Hello again, everyone! Mr. Dock here to finally show off my first completed quilt! Whew!
Those of you that have kept up with Amy’s blog know we’ve been busy with the twins, a move, lots of home improvement projects and just about any other thing we could fit into our crowded schedules. But, a year after I started, the Commonwealth Quilt is done!
I first blogged about my reasons for making a quilt here. And I can assure you it’s been a huge learning experience! One that I’ve enjoyed immensely, and one that I think Amy would tell you she’s enjoyed watch me go through.
At one point, I had the idea of finishing it secretly without Amy knowing. My plan was to make a present to her, but then I sat down at her new machine and realized I couldn’t even figure out how to thread the thing! I did manage to get the two pieces that would become the back put together in secret while she was at Market last fall, but that was about as far as I got on my own.
After pressing the seam which runs down the middle it almost disappeared, and I was proud of how well that turned out. But hey, I had a great teacher.
Eventually, I gave up on the secret project idea and dug Amy’s quilting frame out of the crawl space and assembled it in the front room of our house. Twenty-four hours later, I had figured out how the batting, top and back went on the rollers and I off to the races.
Honestly, I didn’t have any idea of what kind of pattern to use for the quilting. I knew I wanted something minimal, so Amy suggested using straight lines that all ran in the same direction. So that’s what I did. I even got to use some of my tools on the sled for the machine to keep it locked in place to get straighter lines.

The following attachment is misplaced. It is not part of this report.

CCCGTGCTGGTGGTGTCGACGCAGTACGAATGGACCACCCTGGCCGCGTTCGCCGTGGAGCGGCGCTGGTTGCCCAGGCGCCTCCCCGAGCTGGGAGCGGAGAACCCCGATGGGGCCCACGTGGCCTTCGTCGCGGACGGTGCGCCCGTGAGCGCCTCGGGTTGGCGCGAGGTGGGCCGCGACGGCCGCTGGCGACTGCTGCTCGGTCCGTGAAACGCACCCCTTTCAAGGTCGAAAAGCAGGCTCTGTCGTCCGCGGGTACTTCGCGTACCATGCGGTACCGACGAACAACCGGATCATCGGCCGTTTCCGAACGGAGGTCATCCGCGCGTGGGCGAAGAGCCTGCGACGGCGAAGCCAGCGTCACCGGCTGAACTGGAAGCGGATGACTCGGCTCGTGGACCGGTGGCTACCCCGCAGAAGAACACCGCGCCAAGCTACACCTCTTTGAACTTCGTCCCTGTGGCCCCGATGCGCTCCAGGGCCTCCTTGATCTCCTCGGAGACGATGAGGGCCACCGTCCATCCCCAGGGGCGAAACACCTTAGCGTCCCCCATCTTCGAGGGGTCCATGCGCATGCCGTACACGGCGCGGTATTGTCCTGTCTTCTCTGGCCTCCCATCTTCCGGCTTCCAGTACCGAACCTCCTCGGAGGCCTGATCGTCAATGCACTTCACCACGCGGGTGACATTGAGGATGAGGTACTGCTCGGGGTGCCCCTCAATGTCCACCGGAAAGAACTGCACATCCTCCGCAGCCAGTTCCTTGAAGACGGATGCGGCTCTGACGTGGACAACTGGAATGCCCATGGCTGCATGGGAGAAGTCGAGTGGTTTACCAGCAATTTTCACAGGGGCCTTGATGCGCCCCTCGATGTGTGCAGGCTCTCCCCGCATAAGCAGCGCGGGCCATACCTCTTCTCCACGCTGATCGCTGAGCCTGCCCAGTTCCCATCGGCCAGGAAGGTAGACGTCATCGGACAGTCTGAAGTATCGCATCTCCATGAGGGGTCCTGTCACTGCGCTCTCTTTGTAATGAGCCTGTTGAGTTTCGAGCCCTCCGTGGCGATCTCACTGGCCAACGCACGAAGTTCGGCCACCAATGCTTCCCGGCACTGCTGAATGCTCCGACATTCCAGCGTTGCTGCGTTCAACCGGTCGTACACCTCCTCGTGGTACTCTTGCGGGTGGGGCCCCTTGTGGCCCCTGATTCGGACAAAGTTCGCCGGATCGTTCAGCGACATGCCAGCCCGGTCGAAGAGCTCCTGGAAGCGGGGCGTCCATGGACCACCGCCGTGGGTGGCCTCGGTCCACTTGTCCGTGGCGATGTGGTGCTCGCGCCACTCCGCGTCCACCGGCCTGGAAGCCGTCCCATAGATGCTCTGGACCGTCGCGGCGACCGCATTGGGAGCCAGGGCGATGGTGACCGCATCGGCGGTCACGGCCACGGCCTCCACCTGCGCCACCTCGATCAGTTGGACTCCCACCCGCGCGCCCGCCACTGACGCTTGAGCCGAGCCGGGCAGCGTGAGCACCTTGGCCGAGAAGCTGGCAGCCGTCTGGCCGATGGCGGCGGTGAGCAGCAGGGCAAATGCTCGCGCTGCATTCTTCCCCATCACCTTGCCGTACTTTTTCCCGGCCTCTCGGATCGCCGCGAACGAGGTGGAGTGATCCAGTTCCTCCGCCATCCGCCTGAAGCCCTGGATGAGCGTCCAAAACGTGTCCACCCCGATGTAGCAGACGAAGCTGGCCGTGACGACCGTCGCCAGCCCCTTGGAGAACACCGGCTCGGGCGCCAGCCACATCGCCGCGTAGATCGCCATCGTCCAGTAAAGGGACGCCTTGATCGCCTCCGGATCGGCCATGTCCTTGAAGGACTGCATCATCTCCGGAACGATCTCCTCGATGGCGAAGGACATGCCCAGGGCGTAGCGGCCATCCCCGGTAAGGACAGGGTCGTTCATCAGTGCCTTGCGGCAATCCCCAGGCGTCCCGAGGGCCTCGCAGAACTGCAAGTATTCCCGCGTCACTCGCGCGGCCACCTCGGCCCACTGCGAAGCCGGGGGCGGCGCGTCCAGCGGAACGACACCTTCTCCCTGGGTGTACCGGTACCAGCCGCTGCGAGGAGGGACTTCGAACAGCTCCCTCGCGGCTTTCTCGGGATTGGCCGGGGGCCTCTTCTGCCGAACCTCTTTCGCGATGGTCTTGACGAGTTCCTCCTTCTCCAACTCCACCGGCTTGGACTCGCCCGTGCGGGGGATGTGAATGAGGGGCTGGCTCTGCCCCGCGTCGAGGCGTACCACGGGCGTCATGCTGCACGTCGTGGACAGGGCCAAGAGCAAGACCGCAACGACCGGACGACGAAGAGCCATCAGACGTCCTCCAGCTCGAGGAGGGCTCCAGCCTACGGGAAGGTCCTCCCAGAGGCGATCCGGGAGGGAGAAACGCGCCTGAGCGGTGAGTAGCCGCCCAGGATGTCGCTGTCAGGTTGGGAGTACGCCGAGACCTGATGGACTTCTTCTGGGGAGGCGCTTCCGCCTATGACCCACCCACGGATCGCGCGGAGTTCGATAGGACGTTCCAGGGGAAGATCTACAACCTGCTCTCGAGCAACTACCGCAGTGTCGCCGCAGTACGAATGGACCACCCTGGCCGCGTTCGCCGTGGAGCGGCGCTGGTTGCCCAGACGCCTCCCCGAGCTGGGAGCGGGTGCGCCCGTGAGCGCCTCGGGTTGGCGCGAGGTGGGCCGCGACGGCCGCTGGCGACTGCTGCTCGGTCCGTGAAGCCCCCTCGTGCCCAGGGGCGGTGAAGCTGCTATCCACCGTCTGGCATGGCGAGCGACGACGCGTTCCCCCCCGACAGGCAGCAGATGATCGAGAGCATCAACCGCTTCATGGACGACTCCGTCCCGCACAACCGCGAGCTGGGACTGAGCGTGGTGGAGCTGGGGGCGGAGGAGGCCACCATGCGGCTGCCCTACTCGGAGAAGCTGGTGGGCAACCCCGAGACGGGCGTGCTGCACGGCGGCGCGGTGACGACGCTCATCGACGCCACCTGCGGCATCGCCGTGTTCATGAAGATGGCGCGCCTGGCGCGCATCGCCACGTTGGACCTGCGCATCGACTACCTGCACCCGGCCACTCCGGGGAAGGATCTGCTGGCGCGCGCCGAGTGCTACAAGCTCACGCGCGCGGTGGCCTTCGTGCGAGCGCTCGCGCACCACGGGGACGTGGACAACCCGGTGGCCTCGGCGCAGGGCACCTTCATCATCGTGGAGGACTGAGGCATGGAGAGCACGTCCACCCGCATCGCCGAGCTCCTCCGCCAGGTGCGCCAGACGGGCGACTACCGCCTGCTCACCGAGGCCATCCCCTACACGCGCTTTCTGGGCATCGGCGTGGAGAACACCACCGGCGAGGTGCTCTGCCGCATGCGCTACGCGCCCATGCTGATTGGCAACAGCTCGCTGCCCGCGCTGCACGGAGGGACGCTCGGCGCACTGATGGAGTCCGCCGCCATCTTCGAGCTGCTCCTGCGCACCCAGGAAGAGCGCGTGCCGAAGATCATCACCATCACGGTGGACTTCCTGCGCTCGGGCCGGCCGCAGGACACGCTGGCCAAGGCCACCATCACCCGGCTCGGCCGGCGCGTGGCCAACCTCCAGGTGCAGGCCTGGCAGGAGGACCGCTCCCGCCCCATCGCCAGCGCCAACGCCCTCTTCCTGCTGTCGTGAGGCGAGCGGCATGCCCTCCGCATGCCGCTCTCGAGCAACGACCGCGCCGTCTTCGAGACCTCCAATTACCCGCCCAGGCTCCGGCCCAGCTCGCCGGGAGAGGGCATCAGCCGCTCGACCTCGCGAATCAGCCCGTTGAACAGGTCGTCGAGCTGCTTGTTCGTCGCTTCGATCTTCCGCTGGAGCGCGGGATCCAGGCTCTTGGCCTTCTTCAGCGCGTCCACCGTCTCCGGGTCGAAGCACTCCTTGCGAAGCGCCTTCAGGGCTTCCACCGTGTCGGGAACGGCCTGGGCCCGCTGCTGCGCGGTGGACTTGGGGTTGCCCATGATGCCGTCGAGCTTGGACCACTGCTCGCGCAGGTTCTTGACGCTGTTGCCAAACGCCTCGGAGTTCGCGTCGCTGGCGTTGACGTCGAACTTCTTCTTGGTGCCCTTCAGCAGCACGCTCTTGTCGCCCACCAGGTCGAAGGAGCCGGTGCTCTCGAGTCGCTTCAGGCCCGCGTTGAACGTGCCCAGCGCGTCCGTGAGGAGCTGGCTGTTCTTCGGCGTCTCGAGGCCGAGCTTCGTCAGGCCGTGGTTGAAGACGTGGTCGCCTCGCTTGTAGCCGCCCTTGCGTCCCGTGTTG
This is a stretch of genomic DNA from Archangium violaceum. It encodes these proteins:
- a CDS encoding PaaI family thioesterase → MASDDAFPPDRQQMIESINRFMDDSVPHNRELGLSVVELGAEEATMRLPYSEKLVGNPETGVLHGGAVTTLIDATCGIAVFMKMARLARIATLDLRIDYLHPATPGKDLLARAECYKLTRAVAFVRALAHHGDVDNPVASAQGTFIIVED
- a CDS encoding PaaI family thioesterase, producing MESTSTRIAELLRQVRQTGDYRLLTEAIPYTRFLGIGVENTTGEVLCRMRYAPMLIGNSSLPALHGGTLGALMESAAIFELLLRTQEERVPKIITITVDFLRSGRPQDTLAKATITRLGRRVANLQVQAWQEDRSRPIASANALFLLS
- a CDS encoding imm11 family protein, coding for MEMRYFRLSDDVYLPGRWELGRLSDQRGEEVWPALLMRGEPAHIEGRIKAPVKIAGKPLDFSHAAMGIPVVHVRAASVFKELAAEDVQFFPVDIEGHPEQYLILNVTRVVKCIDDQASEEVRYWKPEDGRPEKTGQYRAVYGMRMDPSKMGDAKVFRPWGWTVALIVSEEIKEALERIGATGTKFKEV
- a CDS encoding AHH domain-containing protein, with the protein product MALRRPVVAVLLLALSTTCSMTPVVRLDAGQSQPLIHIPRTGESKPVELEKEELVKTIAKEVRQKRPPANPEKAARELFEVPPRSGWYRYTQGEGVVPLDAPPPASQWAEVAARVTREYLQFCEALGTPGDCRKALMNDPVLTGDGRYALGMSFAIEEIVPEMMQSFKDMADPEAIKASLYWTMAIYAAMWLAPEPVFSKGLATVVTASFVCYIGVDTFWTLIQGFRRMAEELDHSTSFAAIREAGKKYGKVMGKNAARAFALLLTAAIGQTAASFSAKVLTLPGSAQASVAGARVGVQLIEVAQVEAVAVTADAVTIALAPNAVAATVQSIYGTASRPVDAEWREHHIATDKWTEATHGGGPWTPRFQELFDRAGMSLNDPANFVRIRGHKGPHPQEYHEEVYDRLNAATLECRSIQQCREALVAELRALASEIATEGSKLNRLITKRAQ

It took some time. And I think I must have walked several miles back and forth in front of that frame, but I do love the way it turned out.
By the time I finished the quilting, I was ready to power through and finish the whole thing. So I drove down to a fabric shop and picked out some fabric for the binding after Amy measured and told me how much to get. Amy taught me to hand stitch the binding which she does in feet per hour. Strike that. She does it in feet per hour while watching tv and responding to emails from Sugar Block Club members.
I on the other hand…If there was a unit of measure for how fast I hand bind quilts, I think band-aids per foot would be the most appropriate. Hopefully, the blood will wash out.
The truth is, I was anxious to get it done. I always love the way Amy’s quilts look when they come out of the dryer that first time, all wrinkly and puckered around the quilting. I was excited to see how the Commonwealth looked when it got to that step.
Admittedly, there are some things about the quilt that I didn’t do very well. The binding was sewn a little too small so I had the hardest time getting the corners stitched at all. Two of them appear to softly rounded instead of crisp 90’s. But it was only my freshman effort. I’m pretty sure there will be a sophomore effort, at least. And that one will be better.
Overall, though, I am really happy with the final product. I like knowing that I stitched every stitch, no matter how crooked! I like knowing that Amy and I have one more thing to share.
I’m seeing another geographically inspired quilt in my future. The wheels are turning, but I haven’t come up with a workable plan just yet. In the mean time, I’ll try to be a more regular visitor and post more to the survival guide.
Thanks for stopping by!